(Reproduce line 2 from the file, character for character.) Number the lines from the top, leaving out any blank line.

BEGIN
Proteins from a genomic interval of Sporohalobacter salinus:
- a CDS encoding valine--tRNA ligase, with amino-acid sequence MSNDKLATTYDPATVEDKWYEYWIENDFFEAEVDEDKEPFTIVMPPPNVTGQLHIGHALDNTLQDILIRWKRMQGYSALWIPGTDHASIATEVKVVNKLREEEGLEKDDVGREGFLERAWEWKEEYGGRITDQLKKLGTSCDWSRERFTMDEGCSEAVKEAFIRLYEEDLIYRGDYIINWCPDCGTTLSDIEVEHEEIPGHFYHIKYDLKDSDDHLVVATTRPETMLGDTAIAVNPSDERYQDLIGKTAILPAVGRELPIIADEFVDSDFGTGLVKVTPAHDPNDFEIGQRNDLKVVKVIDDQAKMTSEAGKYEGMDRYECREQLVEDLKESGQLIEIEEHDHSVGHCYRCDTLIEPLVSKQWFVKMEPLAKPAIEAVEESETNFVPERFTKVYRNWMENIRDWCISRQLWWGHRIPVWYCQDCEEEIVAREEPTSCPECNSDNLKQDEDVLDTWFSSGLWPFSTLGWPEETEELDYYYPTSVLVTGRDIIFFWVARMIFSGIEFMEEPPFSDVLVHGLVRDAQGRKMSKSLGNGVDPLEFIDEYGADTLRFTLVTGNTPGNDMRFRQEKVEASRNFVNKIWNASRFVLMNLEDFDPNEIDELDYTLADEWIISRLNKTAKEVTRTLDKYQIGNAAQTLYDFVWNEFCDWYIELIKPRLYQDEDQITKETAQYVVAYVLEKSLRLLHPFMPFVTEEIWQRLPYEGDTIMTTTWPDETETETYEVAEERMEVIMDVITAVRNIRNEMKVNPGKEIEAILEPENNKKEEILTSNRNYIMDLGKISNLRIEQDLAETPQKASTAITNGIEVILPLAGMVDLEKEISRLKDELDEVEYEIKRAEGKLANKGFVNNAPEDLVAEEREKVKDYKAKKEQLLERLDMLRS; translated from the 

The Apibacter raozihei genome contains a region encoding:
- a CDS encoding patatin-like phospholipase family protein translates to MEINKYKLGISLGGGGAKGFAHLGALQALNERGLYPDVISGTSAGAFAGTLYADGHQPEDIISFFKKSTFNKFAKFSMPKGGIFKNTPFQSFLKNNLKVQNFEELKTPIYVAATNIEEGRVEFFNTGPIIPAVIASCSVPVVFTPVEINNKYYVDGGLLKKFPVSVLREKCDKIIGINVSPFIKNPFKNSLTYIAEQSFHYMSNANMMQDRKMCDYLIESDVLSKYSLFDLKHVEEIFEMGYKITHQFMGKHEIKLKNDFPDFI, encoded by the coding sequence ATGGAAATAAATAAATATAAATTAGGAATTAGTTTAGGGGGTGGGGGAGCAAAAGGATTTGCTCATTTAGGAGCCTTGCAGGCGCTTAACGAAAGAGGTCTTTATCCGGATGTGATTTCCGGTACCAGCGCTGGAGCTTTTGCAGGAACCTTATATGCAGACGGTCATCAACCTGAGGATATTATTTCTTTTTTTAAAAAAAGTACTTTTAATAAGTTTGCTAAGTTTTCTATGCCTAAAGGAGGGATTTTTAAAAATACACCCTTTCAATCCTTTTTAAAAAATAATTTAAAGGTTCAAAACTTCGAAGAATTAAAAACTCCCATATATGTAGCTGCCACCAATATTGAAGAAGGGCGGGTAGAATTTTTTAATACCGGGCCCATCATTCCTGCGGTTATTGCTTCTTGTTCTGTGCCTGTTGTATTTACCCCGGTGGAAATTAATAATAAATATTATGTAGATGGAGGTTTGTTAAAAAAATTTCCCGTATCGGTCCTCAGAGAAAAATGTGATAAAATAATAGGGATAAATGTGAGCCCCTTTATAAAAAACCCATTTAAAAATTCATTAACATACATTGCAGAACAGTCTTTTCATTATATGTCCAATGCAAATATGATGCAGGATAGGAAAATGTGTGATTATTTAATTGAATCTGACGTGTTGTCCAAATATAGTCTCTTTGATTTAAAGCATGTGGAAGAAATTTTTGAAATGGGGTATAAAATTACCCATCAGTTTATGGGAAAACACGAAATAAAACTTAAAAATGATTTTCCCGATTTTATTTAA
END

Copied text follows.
- a CDS encoding valine--tRNA ligase, with amino-acid sequence MSNDKLATTYDPATVEDKWYEYWIENDFFEAEVDEDKEPFTIVMPPPNVTGQLHIGHALDNTLQDILIRWKRMQGYSALWIPGTDHASIATEVKVVNKLREEEGLEKDDVGREGFLERAWEWKEEYGGRITDQLKKLGTSCDWSRERFTMDEGCSEAVKEAFIRLYEEDLIYRGDYIINWCPDCGTTLSDIEVEHEEIPGHFYHIKYDLKDSDDHLVVATTRPETMLGDTAIAVNPSDERYQDLIGKTAILPAVGRELPIIADEFVDSDFGTGLVKVTPAHDPNDFEIGQRNDLKVVKVIDDQAKMTSEAGKYEGMDRYECREQLVEDLKESGQLIEIEEHDHSVGHCYRCDTLIEPLVSKQWFVKMEPLAKPAIEAVEESETNFVPERFTKVYRNWMENIRDWCISRQLWWGHRIPVWYCQDCEEEIVAREEPTSCPECNSDNLKQDEDVLDTWFSSGLWPFSTLGWPEETEELDYYYPTSVLVTGRDIIFFWVARMIFSGIEFMEEPPFSDVLVHGLVRDAQGRKMSKSLGNGVDPLEFIDEYGADTLRFTLVTGNTPGNDMRFRQEKVEASRNFVNKIWNASRFVLMNLEDFDPNEIDELDYTLADEWIISRLNKTAKEVTRTLDKYQIGNAAQTLYDFVWNEFCDWYIELIKPRLYQDEDQITKETAQYVVAYVLEKSLRLLHPFMPFVTEEIWQRLPYEGDTIMTTTWPDETETETYEVAEERMEVIMDVITAVRNIRNEMKVNPGKEIEAILEPENNKKEEILTSNRNYIMDLGKISNLRIEQDLAETPQKASTAITNGIEVILPLAGMVDLEKEISRLKDELDEVEYEIKRAEGKLANKGFVNNAPEDLVAEEREKVKDYKAKKEQLLERLDMLRS; translated from the 